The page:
I have a question regarding gating out aggregates on a PI signal width vs area plot. Our lab is studying a novel DNA binding protein, and it appears that when we transfect HeLa cells with a mutant form of this protein, there is 2-3 fold increase in cells that we would normally consider aggregates. Furthermore, knocking out the protein via siRNA causes a 2-fold decrease in the number of aggregates. Is it possible that cells are able to get very big in the process of cell division, so that cells that might appear as aggregates are really just two cells that have not separated from each other yet?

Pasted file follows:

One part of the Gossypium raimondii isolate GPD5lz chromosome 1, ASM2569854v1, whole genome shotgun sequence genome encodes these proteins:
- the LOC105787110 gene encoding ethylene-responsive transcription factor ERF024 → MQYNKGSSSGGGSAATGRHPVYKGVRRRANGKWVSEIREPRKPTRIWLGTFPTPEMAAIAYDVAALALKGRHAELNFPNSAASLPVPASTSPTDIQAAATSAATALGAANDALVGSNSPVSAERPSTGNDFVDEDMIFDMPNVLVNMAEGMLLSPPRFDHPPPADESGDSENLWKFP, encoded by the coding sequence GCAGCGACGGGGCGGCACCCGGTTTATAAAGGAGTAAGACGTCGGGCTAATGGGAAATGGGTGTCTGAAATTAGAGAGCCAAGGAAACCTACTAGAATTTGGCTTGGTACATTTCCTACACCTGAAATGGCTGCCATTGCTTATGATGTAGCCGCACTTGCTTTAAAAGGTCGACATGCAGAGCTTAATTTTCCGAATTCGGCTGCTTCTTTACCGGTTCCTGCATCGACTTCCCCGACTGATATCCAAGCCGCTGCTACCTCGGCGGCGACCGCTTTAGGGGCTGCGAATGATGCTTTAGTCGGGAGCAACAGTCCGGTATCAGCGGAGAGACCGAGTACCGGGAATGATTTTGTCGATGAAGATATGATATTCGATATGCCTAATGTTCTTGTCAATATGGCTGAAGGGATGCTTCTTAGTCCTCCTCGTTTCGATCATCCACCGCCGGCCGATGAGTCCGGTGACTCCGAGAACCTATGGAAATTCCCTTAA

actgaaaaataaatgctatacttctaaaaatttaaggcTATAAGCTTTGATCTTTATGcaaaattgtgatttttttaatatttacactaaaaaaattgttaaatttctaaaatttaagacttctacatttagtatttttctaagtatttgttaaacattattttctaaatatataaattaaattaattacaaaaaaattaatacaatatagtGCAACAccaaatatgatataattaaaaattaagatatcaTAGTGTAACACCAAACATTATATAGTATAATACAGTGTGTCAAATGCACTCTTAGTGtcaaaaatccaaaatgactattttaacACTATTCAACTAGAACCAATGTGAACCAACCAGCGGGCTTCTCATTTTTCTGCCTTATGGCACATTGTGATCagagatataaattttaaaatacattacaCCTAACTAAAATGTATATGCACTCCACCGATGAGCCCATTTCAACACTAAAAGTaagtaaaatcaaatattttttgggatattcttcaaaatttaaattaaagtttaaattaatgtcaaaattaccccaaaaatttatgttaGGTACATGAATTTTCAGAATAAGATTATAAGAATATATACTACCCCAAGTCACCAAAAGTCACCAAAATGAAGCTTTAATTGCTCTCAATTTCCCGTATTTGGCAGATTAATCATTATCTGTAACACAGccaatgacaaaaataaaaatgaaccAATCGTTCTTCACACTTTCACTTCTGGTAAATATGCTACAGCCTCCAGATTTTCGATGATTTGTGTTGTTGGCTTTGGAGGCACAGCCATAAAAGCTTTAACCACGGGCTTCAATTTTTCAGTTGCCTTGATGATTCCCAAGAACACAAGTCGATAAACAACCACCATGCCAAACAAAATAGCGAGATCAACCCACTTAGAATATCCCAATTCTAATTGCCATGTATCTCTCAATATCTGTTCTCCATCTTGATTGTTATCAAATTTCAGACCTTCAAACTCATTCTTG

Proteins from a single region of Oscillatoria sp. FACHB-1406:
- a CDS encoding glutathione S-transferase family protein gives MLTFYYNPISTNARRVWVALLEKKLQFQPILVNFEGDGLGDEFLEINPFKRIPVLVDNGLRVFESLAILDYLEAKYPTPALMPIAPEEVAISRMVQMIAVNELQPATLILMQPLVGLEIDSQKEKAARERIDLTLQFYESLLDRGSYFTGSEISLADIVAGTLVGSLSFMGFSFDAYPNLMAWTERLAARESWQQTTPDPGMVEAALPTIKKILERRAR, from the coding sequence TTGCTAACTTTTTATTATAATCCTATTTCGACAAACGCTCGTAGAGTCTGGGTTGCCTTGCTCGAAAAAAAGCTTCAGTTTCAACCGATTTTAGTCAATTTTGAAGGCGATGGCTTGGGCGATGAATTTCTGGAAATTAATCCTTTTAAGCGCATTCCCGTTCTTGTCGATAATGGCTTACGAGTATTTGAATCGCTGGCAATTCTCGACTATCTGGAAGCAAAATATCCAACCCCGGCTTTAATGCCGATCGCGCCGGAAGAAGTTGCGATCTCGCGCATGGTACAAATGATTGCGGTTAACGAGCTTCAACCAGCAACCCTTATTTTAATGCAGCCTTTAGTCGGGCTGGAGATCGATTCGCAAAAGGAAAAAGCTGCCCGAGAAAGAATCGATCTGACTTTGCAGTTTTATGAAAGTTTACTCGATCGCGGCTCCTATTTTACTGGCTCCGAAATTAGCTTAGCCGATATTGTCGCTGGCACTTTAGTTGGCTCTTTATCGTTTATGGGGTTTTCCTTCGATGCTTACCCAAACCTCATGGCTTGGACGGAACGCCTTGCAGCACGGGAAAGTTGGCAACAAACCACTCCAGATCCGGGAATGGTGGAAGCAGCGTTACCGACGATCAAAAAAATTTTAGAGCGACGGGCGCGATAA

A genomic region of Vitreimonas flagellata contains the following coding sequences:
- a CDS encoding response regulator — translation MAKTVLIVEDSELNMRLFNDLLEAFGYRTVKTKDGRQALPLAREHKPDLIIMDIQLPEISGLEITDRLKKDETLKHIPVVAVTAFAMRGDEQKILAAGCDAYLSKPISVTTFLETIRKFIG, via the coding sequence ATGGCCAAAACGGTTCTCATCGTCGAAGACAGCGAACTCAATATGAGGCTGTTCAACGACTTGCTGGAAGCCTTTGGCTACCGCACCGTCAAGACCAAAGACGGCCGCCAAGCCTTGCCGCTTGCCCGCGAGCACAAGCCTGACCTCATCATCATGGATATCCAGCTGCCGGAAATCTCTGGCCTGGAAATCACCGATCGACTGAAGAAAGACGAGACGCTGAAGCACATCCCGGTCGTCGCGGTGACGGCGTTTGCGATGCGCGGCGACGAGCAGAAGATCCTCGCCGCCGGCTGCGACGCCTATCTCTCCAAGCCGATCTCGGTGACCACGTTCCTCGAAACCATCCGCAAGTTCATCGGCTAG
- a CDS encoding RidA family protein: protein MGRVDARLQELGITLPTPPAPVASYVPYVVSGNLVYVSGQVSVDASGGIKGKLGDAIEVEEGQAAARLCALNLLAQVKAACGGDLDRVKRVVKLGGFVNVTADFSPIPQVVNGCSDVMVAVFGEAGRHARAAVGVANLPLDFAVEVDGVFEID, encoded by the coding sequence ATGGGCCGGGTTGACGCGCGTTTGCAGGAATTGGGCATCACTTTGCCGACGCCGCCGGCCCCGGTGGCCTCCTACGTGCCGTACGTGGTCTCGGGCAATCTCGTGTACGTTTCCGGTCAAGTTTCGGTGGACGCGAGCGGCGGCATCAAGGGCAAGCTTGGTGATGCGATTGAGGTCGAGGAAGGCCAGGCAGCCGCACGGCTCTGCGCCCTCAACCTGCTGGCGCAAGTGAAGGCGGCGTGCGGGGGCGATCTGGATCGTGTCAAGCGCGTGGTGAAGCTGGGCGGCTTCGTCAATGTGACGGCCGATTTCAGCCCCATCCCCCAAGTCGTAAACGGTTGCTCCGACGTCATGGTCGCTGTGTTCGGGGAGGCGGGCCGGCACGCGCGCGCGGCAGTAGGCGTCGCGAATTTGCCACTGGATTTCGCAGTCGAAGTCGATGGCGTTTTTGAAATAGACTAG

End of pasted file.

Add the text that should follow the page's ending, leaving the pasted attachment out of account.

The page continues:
I would greatly appreciate any ideas on this.
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Flow cytometry analysis - aggregates?
1 reply to this topic
Posted 13 February 2003 - 11:55 AM
Have you tried actually looking at your cell suspension under the microscope? Flow cytometry is terrific for giving you analyzable numbers, but sometimes you need to take a literal look at the cells themselves. I'd recommend investing in a hemacytometer and a differential stain such as trypan blue or erythrosin B. Then you'll be able to get an idea of whether you have giant cells (I've seen them) or sizable clumps (seen those, too).